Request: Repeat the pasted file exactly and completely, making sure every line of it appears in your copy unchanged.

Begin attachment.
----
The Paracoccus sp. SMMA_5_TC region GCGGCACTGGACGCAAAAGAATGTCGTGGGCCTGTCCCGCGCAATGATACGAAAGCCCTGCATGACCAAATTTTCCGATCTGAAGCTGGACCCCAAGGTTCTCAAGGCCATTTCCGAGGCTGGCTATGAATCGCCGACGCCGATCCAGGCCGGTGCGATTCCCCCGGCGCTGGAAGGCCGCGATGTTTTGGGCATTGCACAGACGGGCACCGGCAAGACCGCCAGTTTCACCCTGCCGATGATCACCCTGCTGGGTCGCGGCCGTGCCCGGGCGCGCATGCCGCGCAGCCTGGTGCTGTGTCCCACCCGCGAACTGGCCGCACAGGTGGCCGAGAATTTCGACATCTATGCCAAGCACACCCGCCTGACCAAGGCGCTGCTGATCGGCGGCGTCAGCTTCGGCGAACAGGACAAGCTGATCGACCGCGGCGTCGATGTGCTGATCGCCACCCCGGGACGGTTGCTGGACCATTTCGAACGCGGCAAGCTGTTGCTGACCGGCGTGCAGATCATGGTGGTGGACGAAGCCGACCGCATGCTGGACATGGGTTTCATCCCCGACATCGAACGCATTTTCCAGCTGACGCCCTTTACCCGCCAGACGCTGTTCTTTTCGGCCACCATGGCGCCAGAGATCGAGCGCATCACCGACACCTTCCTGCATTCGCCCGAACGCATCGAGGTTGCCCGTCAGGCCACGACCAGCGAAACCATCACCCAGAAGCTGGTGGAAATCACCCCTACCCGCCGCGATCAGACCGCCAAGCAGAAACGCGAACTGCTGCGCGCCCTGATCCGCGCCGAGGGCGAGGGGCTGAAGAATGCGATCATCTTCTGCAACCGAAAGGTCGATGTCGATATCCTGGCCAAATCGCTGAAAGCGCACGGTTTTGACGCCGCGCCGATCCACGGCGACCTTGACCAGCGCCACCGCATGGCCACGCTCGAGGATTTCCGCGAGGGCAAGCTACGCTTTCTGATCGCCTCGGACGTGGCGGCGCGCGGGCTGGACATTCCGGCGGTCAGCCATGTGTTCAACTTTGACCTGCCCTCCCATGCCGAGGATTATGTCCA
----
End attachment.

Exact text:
The Paracoccus sp. SMMA_5_TC region GCGGCACTGGACGCAAAAGAATGTCGTGGGCCTGTCCCGCGCAATGATACGAAAGCCCTGCATGACCAAATTTTCCGATCTGAAGCTGGACCCCAAGGTTCTCAAGGCCATTTCCGAGGCTGGCTATGAATCGCCGACGCCGATCCAGGCCGGTGCGATTCCCCCGGCGCTGGAAGGCCGCGATGTTTTGGGCATTGCACAGACGGGCACCGGCAAGACCGCCAGTTTCACCCTGCCGATGATCACCCTGCTGGGTCGCGGCCGTGCCCGGGCGCGCATGCCGCGCAGCCTGGTGCTGTGTCCCACCCGCGAACTGGCCGCACAGGTGGCCGAGAATTTCGACATCTATGCCAAGCACACCCGCCTGACCAAGGCGCTGCTGATCGGCGGCGTCAGCTTCGGCGAACAGGACAAGCTGATCGACCGCGGCGTCGATGTGCTGATCGCCACCCCGGGACGGTTGCTGGACCATTTCGAACGCGGCAAGCTGTTGCTGACCGGCGTGCAGATCATGGTGGTGGACGAAGCCGACCGCATGCTGGACATGGGTTTCATCCCCGACATCGAACGCATTTTCCAGCTGACGCCCTTTACCCGCCAGACGCTGTTCTTTTCGGCCACCATGGCGCCAGAGATCGAGCGCATCACCGACACCTTCCTGCATTCGCCCGAACGCATCGAGGTTGCCCGTCAGGCCACGACCAGCGAAACCATCACCCAGAAGCTGGTGGAAATCACCCCTACCCGCCGCGATCAGACCGCCAAGCAGAAACGCGAACTGCTGCGCGCCCTGATCCGCGCCGAGGGCGAGGGGCTGAAGAATGCGATCATCTTCTGCAACCGAAAGGTCGATGTCGATATCCTGGCCAAATCGCTGAAAGCGCACGGTTTTGACGCCGCGCCGATCCACGGCGACCTTGACCAGCGCCACCGCATGGCCACGCTCGAGGATTTCCGCGAGGGCAAGCTACGCTTTCTGATCGCCTCGGACGTGGCGGCGCGCGGGCTGGACATTCCGGCGGTCAGCCATGTGTTCAACTTTGACCTGCCCTCCCATGCCGAGGATTATGTCCA